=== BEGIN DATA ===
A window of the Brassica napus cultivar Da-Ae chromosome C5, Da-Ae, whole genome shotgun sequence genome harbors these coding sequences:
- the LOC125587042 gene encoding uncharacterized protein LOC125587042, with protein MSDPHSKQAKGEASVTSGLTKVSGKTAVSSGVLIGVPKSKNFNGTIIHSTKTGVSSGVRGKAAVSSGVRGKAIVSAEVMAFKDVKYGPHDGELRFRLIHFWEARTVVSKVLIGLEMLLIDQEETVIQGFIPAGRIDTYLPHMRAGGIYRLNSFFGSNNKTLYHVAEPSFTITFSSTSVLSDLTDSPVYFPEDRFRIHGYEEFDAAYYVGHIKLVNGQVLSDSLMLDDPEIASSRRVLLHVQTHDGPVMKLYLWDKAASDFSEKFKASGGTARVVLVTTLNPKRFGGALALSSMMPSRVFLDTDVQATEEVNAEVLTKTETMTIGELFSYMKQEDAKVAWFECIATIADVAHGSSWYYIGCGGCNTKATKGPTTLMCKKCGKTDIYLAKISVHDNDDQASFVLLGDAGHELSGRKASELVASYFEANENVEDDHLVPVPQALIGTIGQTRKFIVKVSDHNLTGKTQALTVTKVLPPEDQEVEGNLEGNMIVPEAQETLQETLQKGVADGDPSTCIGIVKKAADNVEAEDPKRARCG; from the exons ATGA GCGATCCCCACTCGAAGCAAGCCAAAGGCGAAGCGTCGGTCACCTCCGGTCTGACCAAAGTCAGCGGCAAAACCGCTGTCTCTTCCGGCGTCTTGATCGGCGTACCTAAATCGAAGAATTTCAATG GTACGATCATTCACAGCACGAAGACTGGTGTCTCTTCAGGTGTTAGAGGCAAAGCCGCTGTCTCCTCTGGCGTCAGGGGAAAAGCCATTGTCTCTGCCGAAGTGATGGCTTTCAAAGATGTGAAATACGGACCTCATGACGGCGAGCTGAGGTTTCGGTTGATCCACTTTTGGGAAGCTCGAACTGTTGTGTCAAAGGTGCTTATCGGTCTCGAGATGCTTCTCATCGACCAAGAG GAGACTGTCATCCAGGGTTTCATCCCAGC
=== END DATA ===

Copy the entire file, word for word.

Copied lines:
A window of the Brassica napus cultivar Da-Ae chromosome C5, Da-Ae, whole genome shotgun sequence genome harbors these coding sequences:
- the LOC125587042 gene encoding uncharacterized protein LOC125587042, with protein MSDPHSKQAKGEASVTSGLTKVSGKTAVSSGVLIGVPKSKNFNGTIIHSTKTGVSSGVRGKAAVSSGVRGKAIVSAEVMAFKDVKYGPHDGELRFRLIHFWEARTVVSKVLIGLEMLLIDQEETVIQGFIPAGRIDTYLPHMRAGGIYRLNSFFGSNNKTLYHVAEPSFTITFSSTSVLSDLTDSPVYFPEDRFRIHGYEEFDAAYYVGHIKLVNGQVLSDSLMLDDPEIASSRRVLLHVQTHDGPVMKLYLWDKAASDFSEKFKASGGTARVVLVTTLNPKRFGGALALSSMMPSRVFLDTDVQATEEVNAEVLTKTETMTIGELFSYMKQEDAKVAWFECIATIADVAHGSSWYYIGCGGCNTKATKGPTTLMCKKCGKTDIYLAKISVHDNDDQASFVLLGDAGHELSGRKASELVASYFEANENVEDDHLVPVPQALIGTIGQTRKFIVKVSDHNLTGKTQALTVTKVLPPEDQEVEGNLEGNMIVPEAQETLQETLQKGVADGDPSTCIGIVKKAADNVEAEDPKRARCG; from the exons ATGA GCGATCCCCACTCGAAGCAAGCCAAAGGCGAAGCGTCGGTCACCTCCGGTCTGACCAAAGTCAGCGGCAAAACCGCTGTCTCTTCCGGCGTCTTGATCGGCGTACCTAAATCGAAGAATTTCAATG GTACGATCATTCACAGCACGAAGACTGGTGTCTCTTCAGGTGTTAGAGGCAAAGCCGCTGTCTCCTCTGGCGTCAGGGGAAAAGCCATTGTCTCTGCCGAAGTGATGGCTTTCAAAGATGTGAAATACGGACCTCATGACGGCGAGCTGAGGTTTCGGTTGATCCACTTTTGGGAAGCTCGAACTGTTGTGTCAAAGGTGCTTATCGGTCTCGAGATGCTTCTCATCGACCAAGAG GAGACTGTCATCCAGGGTTTCATCCCAGC